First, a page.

This year I set a goal to go to 150 yoga classes. After each class I write on my tracking chart. The blue lines indicate where I should be at the end of a month. I have this up on my refrigerator at home. Having my chart where others can see it builds my support network. My kids check in on my progress daily and even my kitchen contractor started asking me how I’m doing on my goals!
45% of Americans make New Year’s resolutions, but only 8% of those who make them keep them. If you made resolutions for 2015, I’m curious how you’re faring. –Statistic Brain
Over the years, I’ve made many resolutions. Sometimes they came in the form of goal boards (a visual collage of things I wanted to achieve or have in my life). Other times they came in the form of a company-wide goal at the office. Sometimes they were simply a promise made with a friend.
If you’re struggling to keep your resolution, perhaps you will find some of these ideas helpful:
1. Do a proof of concept before stating your goal.
Think of why you want to set a certain goal, then experiment with the exact way of achieving it. For example, if I want to get in shape, I could set a goal to run a marathon, but what happens if I start running and absolutely hate it? The chances that I will achieve my goal are very small. Keeping the ultimate “why” in mind, experiment with different ways of reaching your goal until you find a way to achieve it that makes your heart sing.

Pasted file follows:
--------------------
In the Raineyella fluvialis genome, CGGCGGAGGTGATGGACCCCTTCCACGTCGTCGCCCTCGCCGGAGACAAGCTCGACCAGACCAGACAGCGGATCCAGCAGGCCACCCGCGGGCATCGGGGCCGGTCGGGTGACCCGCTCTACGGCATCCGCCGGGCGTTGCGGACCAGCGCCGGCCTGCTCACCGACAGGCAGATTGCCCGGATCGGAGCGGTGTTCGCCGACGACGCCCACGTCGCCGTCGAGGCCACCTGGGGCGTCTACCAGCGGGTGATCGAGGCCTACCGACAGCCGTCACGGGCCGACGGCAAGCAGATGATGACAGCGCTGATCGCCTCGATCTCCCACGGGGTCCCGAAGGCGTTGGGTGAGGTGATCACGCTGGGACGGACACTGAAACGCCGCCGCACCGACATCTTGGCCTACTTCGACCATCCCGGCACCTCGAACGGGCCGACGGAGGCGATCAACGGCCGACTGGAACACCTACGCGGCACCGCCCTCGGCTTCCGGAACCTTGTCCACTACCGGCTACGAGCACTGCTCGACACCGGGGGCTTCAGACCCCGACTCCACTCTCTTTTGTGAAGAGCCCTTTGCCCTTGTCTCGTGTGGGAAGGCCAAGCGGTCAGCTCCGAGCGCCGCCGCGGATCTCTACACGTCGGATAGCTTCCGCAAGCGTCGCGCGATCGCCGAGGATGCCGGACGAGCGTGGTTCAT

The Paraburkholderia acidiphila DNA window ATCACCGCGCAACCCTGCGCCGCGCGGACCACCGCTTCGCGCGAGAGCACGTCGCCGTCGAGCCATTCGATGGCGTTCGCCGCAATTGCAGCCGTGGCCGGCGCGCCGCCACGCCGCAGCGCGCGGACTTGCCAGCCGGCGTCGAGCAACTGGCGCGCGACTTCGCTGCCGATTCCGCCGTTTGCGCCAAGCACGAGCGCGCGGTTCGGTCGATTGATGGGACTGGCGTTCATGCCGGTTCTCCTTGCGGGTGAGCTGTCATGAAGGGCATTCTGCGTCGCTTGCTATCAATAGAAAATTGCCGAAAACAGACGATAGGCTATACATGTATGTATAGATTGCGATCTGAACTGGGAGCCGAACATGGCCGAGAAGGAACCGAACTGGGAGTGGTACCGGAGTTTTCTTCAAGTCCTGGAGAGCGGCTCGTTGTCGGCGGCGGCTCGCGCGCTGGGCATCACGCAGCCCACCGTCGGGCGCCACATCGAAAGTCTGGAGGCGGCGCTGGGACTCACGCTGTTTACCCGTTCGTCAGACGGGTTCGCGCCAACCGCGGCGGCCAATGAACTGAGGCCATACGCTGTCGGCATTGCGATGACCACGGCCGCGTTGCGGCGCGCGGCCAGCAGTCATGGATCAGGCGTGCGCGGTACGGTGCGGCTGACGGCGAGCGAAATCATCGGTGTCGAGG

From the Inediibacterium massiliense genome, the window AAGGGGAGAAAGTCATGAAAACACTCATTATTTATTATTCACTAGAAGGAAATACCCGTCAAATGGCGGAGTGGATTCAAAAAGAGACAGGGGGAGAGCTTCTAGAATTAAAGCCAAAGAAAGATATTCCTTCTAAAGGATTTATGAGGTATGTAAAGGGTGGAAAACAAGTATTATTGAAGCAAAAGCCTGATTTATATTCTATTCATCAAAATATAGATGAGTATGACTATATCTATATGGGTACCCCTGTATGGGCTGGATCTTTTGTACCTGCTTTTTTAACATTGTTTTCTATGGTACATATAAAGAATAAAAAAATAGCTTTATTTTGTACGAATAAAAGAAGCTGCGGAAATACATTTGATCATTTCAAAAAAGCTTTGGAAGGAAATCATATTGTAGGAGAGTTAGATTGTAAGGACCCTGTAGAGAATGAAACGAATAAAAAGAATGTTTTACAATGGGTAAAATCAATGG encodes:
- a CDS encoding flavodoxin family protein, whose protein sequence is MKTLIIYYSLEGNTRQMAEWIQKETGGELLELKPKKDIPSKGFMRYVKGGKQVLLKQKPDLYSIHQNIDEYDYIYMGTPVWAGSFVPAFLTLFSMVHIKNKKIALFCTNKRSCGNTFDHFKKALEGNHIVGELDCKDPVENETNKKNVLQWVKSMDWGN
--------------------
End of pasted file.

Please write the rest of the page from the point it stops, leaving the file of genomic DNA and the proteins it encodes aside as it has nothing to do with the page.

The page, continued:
Last year I wanted to get in shape and set a goal to work out 4 times a week. Not really thinking about it, I figured that meant running. I hate to run. Hate it! But then a friend of mine and I started yoga and guess what…I LOVE it! Working out 4 days a week used to be a big burden. Now it’s a burning desire. Experiment with how you will achieve your ultimate goal before committing to a particular path.
2. Give yourself the gold star.
I’m a visual person. I still have that little girl inside of me who wants to be rewarded. The most successful initiatives I’ve undertaken have had a visual measuring stick that shows me my progress.
In my opinion, measuring your success on the computer is too easy to overlook. Computer files tend to have a way of disappearing into the machine and life keeps going by without ticking off the boxes.
I like to keep papers on my wall and fill them in with pen when I achieve a mini-goal. There’s something about physically coloring in the box to say, “I did it!” that keeps me moving toward the ultimate prize.
3. Break down your big goal into mini goals.
If your resolution is big enough, it should be a little intimidating. The best way to believe you can do it is to break your goal down into little mini goals. If you want to read 500 hours a year, break it down into how many hours you need to read a day. Create your chart to show that you need to read 1.5 hours a day (this is a little more than you would need…but it gives you a little breathing room in case you miss a day here or there). Each day, figure out how to hit your goal, and color the box in when you’ve hit it.
The more you can break down your goals into manageable bites, the more likely you are to be empowered to achieve them. Remember, a little bit here and there adds up to a lot if you’re consistent.